webinar

Webinars? More Like Sellinars!

my photoI’ve all but given up on attending webinars. By and large, they are mainly used to try to sell me a high-priced program. All this malarkey telling you that you must attend in person, and stay until the end to receive something exasperates me.

I was recently “invited” to a webinar after I had purchased a product. It was the first thing at the top of the download/access page with instructions that it was a “must-attend” function. Apparently, I would miss out on some highly valuable knowledge if I didn’t attend. There was to be no recording, so I would have to attend the live function. As it was scheduled for 2 am local time, needless to say, I was tucked up in bed. I guessed it was a thinly disguised attempt to sell me something, so I went to bed instead.

I received several emails leading up to the webinar, each stressing that I must attend the live event because there would not be a recording. However, if, as I suspected, it was a sellathon, then I knew the organizer would find a way to repeat the information.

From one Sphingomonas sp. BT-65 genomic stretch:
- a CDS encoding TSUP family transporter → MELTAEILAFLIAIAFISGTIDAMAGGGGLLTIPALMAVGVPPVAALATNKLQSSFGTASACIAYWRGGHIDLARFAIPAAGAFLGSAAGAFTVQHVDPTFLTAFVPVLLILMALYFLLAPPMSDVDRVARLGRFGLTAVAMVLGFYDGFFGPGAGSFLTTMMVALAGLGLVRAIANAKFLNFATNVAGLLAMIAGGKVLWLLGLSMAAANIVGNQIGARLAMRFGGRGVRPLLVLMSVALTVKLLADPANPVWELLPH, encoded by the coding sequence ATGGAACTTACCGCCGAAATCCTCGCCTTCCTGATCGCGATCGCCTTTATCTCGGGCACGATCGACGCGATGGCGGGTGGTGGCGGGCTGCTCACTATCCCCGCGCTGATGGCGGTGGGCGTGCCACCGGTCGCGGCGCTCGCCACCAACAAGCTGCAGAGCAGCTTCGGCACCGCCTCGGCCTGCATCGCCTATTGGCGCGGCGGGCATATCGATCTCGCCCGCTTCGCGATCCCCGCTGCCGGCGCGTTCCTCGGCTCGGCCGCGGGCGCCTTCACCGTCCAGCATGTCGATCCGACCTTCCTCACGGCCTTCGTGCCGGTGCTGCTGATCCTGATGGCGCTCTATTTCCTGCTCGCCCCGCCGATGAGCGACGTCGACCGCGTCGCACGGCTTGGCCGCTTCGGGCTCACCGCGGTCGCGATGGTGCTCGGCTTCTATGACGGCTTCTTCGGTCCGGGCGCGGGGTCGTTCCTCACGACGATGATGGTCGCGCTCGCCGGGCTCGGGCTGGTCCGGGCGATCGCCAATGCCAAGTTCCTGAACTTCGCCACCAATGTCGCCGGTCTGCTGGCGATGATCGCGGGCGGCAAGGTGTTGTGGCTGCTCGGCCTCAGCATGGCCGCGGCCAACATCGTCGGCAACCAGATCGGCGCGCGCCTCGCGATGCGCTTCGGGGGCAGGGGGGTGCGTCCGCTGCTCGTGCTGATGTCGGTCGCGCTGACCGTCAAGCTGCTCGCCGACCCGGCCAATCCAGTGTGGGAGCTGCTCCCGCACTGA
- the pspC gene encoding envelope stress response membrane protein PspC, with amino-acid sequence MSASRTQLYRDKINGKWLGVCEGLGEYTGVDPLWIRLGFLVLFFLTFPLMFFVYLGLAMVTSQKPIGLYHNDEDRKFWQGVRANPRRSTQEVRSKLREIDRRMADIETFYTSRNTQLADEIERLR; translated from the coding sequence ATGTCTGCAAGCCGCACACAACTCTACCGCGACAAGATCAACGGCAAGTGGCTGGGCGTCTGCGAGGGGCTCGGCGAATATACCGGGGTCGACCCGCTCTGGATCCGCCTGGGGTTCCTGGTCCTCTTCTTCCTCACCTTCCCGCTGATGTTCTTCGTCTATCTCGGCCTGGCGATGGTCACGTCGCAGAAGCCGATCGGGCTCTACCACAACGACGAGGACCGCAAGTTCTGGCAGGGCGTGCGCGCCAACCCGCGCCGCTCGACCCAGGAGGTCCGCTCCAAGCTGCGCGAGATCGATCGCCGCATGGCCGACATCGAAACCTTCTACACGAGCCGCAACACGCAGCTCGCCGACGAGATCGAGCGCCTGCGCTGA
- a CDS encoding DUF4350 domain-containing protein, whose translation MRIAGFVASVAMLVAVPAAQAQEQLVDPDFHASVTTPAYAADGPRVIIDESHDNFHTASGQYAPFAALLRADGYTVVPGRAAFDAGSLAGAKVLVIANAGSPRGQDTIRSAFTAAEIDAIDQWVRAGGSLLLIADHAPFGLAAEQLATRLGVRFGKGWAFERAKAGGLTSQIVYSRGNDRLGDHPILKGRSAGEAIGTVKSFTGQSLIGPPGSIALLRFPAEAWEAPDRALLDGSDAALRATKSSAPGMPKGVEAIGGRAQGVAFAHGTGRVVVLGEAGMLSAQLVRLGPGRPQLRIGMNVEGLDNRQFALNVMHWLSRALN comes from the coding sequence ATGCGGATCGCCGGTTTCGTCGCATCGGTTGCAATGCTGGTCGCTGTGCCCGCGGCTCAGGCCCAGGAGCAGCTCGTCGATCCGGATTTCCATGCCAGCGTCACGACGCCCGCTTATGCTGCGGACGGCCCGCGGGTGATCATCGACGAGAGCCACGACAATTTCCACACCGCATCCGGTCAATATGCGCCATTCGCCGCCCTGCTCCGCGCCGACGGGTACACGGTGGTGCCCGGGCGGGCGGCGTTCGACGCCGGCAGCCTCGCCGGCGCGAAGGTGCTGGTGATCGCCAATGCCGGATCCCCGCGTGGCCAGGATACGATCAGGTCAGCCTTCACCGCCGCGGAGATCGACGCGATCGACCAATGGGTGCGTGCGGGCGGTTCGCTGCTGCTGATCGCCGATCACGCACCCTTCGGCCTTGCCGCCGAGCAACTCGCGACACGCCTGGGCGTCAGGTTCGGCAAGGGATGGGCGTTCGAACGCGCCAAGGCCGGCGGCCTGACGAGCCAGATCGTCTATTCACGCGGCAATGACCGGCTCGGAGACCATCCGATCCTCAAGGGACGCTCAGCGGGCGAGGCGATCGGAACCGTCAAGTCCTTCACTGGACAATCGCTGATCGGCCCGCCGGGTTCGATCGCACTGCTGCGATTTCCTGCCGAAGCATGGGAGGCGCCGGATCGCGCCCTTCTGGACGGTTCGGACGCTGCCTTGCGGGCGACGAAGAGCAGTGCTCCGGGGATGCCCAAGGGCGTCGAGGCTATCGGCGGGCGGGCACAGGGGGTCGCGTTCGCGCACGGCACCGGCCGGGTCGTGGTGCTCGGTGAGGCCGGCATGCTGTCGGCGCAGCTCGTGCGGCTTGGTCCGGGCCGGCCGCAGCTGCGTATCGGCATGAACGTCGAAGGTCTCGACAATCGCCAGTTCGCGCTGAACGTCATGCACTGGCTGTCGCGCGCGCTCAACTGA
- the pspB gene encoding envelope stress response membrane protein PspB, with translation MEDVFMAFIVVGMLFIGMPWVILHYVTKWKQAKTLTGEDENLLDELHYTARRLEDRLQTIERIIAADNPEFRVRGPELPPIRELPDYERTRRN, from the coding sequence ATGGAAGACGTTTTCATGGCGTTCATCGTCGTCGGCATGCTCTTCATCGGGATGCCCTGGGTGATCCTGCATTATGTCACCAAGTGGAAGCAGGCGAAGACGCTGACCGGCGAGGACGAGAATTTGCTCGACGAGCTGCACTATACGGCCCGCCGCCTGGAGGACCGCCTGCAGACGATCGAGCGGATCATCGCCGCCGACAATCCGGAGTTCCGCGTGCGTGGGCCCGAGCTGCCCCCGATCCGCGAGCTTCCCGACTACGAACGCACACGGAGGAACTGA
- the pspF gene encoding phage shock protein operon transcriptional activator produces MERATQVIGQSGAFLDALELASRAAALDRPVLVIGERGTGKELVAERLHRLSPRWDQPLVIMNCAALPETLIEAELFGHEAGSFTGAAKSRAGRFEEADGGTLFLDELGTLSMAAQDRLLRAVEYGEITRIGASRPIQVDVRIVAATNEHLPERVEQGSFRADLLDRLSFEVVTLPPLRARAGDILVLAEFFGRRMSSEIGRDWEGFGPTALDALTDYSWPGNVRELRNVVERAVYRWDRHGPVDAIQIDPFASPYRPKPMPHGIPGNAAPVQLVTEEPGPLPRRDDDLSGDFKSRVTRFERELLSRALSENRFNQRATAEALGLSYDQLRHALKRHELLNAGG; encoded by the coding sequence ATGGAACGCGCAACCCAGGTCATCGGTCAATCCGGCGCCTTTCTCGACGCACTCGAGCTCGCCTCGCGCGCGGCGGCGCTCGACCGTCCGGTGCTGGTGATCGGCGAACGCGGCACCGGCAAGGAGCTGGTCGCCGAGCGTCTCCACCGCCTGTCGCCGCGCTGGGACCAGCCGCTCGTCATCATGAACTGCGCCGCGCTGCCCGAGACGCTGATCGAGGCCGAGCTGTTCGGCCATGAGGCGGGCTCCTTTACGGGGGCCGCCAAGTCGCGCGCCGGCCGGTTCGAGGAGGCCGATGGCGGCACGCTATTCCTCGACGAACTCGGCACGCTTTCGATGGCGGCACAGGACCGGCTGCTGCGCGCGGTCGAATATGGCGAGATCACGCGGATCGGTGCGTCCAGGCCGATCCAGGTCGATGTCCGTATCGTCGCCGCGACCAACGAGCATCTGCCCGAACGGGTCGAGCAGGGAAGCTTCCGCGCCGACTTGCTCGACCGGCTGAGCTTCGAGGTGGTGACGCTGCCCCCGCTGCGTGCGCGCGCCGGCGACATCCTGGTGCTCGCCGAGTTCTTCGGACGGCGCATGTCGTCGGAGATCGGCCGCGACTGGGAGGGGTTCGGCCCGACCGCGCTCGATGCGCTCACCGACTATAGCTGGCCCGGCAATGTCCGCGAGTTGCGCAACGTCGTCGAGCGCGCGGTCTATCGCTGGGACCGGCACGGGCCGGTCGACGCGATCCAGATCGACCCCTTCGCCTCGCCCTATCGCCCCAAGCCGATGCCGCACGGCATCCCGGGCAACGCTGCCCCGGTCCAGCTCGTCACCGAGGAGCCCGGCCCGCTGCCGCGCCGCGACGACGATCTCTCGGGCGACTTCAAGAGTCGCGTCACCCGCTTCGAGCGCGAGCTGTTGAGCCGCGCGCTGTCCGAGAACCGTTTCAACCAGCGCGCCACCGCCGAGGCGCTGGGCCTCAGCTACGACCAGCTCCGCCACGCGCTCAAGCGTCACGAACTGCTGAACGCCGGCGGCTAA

And I was right. The day after the webinar I received an email giving a bunch of excuses why a lot of people couldn’t attend the webinar for one reason or another, so he had recorded a mini-presentation that would summarize the live performance. Sure enough, it ended with a membership of sorts being presented that had a price tag of just under $2k. In actual fact, it was a very good offer, although there was no way that I could have afforded it.

Within a day or so a further offer of the payment split into two instalments was made. “But get in quick, because spots are filling up fast!”

Do these people think we are all idiots that can’t see through these ploys? Why can’t they just offer to spell out the new offer, without going through all the subterfuge? I, for one, would be more likely to attend an honestly advertised presentation.

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